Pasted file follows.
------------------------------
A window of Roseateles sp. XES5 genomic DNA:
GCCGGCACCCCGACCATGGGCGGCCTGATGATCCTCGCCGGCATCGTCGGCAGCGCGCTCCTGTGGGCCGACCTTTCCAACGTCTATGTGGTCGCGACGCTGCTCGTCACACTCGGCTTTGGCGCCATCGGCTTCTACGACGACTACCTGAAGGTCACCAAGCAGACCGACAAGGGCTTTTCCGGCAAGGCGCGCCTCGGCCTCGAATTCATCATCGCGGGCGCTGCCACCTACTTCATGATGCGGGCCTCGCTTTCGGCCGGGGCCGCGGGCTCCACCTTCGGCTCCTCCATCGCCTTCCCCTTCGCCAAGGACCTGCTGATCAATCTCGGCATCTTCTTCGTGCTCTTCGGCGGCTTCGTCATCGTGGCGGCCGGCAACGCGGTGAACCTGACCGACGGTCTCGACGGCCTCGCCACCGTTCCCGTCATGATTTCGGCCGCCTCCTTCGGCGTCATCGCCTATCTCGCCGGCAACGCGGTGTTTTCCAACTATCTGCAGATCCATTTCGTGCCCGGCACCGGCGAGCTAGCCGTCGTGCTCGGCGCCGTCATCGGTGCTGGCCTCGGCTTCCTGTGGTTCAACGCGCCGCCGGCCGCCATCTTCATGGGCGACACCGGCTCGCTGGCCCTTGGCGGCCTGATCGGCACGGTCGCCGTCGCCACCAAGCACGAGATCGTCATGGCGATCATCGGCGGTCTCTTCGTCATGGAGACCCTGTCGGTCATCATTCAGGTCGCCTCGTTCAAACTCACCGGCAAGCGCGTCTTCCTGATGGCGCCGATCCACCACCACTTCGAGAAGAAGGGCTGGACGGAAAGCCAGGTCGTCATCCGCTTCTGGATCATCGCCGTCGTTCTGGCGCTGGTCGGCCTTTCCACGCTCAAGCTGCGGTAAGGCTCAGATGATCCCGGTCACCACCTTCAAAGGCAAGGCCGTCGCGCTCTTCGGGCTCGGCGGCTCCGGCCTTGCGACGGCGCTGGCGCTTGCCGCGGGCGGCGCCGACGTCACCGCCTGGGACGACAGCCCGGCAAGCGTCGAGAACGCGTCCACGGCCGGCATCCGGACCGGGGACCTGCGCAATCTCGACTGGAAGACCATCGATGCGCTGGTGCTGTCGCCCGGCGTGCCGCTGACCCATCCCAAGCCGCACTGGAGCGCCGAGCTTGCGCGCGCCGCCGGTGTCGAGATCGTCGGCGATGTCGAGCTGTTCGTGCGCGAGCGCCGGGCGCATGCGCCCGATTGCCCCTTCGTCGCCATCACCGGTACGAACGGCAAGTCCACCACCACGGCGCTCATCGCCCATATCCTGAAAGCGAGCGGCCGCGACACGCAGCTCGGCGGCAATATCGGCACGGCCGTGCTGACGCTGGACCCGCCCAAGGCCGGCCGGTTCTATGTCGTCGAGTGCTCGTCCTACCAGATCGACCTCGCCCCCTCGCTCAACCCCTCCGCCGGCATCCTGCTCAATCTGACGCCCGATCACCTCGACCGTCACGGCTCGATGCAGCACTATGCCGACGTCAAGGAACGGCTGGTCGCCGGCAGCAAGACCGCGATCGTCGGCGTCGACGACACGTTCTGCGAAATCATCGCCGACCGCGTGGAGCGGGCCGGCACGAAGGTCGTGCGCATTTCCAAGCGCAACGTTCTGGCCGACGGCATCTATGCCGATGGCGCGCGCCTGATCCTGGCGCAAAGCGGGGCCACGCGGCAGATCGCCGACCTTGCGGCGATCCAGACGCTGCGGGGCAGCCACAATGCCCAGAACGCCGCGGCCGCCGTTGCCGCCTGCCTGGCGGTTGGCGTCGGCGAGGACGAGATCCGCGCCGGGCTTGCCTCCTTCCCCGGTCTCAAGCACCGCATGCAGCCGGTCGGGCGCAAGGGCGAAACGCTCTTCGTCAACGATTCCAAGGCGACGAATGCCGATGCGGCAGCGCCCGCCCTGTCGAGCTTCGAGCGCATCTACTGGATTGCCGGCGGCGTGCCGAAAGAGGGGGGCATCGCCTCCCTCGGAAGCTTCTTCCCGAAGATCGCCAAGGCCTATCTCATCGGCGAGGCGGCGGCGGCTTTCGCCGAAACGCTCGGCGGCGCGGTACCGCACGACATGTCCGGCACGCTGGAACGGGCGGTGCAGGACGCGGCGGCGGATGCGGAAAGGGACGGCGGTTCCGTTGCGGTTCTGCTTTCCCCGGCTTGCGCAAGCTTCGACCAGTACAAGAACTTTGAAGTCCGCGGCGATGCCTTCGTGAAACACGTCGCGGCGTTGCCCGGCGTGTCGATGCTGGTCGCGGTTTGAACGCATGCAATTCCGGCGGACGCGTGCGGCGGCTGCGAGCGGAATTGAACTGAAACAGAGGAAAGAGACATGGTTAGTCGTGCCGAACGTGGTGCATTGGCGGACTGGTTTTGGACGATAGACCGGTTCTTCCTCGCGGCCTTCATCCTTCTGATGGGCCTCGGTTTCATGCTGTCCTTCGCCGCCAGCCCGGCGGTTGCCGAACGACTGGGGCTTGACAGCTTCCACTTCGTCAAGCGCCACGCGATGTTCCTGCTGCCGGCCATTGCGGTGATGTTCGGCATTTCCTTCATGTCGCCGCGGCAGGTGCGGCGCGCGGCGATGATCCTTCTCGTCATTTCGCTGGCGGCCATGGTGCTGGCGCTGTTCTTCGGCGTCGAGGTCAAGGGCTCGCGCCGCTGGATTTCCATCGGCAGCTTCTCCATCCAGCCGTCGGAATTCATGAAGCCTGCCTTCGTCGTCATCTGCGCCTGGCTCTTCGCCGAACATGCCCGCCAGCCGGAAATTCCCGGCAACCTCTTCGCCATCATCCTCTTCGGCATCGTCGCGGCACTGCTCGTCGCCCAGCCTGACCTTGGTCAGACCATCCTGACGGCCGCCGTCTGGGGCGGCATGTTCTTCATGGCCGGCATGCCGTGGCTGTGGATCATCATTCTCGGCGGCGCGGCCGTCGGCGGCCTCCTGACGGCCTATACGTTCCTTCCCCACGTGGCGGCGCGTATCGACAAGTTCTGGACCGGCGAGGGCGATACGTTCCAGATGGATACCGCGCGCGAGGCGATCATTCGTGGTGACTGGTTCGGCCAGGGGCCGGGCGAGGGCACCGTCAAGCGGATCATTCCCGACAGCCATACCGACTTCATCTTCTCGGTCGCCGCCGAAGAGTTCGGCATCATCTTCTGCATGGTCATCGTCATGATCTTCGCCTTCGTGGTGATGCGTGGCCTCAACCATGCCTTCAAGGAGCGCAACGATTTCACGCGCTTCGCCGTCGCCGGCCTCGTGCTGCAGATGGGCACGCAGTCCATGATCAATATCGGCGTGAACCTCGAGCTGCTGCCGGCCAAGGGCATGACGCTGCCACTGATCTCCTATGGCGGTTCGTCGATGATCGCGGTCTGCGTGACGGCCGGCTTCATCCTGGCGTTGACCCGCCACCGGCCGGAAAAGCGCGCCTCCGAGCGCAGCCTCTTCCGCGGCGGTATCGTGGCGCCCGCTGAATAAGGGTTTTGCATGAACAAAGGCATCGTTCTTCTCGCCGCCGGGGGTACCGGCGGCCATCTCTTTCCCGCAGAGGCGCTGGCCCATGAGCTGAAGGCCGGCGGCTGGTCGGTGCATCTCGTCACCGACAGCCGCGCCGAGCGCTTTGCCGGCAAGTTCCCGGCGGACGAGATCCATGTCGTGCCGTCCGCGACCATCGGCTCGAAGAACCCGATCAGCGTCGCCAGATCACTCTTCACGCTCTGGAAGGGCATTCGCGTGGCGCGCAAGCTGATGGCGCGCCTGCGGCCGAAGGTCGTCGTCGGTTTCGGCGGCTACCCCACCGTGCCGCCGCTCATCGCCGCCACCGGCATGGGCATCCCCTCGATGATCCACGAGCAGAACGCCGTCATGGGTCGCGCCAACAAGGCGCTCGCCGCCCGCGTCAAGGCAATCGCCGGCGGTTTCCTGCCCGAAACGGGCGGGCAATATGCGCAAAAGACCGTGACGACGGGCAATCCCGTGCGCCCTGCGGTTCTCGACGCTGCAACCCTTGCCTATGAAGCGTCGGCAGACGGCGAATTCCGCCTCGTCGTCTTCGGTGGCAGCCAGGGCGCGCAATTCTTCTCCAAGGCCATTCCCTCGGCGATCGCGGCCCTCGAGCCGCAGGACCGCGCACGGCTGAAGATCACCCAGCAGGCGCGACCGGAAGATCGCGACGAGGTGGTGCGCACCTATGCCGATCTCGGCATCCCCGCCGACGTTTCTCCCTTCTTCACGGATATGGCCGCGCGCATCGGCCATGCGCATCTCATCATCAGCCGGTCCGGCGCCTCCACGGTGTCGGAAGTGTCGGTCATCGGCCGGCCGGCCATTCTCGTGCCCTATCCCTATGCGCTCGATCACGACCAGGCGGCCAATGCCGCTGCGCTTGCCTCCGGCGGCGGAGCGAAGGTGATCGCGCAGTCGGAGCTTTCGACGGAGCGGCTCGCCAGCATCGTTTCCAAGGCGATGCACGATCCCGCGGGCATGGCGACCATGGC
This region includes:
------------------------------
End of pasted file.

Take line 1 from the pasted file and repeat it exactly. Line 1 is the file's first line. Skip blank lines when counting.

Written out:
A window of Roseateles sp. XES5 genomic DNA: